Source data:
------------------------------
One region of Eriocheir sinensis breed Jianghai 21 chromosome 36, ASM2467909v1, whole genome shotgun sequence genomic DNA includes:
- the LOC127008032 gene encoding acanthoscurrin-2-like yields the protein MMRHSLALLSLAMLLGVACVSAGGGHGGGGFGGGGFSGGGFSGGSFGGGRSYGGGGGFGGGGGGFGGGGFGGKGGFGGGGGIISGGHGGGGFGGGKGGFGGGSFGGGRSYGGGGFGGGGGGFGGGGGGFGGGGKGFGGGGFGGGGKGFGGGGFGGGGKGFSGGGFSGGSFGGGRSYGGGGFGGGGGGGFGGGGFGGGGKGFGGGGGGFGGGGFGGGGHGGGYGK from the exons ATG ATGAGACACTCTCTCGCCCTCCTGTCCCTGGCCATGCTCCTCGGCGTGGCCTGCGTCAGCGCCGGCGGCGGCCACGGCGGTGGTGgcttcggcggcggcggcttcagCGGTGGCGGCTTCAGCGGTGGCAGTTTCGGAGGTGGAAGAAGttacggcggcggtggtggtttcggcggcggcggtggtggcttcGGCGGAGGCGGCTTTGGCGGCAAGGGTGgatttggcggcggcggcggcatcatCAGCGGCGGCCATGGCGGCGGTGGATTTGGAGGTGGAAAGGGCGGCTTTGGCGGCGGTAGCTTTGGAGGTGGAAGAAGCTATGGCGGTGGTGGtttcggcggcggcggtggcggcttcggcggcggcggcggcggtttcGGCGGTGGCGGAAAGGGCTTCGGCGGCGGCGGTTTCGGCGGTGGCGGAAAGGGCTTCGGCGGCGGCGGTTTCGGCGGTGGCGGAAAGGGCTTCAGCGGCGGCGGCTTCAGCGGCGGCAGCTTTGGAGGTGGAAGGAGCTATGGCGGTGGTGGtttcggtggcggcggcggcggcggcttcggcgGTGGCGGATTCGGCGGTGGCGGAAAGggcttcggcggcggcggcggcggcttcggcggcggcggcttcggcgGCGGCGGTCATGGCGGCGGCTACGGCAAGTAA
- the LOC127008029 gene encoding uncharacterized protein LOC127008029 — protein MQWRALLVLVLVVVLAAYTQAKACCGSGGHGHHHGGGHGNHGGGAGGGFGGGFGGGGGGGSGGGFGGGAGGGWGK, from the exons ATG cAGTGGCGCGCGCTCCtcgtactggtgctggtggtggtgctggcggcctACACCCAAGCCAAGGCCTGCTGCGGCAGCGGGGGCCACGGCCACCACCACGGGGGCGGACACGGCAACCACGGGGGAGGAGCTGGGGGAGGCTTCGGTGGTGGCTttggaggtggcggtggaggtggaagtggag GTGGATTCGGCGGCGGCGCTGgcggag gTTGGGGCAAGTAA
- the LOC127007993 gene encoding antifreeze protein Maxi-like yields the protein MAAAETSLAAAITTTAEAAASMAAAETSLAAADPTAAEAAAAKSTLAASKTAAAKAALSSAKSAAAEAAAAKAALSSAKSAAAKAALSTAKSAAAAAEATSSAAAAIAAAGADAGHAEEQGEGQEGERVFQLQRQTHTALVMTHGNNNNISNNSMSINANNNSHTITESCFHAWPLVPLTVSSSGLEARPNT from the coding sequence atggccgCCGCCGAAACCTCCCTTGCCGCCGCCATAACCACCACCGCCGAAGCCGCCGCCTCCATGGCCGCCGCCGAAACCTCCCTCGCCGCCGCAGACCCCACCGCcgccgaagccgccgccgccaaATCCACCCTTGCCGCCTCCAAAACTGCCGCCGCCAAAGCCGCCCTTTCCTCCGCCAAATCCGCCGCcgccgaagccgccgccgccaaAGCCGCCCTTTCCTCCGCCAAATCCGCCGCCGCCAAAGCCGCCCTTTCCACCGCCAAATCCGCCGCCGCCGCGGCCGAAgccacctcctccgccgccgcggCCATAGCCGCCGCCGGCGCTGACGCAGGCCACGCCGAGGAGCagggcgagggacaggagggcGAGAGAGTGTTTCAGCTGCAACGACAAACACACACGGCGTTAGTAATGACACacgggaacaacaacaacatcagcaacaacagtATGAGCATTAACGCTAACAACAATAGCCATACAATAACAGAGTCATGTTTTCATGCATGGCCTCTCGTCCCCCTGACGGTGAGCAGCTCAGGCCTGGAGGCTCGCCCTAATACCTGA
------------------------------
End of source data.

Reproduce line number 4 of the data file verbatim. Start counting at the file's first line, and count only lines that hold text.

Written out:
- the LOC127007993 gene encoding antifreeze protein Maxi-like yields the protein MAAAETSLAAAITTTAEAAASMAAAETSLAAADPTAAEAAAAKSTLAASKTAAAKAALSSAKSAAAEAAAAKAALSSAKSAAAKAALSTAKSAAAAAEATSSAAAAIAAAGADAGHAEEQGEGQEGERVFQLQRQTHTALVMTHGNNNNISNNSMSINANNNSHTITESCFHAWPLVPLTVSSSGLEARPNT from the coding sequence atggccgCCGCCGAAACCTCCCTTGCCGCCGCCATAACCACCACCGCCGAAGCCGCCGCCTCCATGGCCGCCGCCGAAACCTCCCTCGCCGCCGCAGACCCCACCGCcgccgaagccgccgccgccaaATCCACCCTTGCCGCCTCCAAAACTGCCGCCGCCAAAGCCGCCCTTTCCTCCGCCAAATCCGCCGCcgccgaagccgccgccgccaaAGCCGCCCTTTCCTCCGCCAAATCCGCCGCCGCCAAAGCCGCCCTTTCCACCGCCAAATCCGCCGCCGCCGCGGCCGAAgccacctcctccgccgccgcggCCATAGCCGCCGCCGGCGCTGACGCAGGCCACGCCGAGGAGCagggcgagggacaggagggcGAGAGAGTGTTTCAGCTGCAACGACAAACACACACGGCGTTAGTAATGACACacgggaacaacaacaacatcagcaacaacagtATGAGCATTAACGCTAACAACAATAGCCATACAATAACAGAGTCATGTTTTCATGCATGGCCTCTCGTCCCCCTGACGGTGAGCAGCTCAGGCCTGGAGGCTCGCCCTAATACCTGA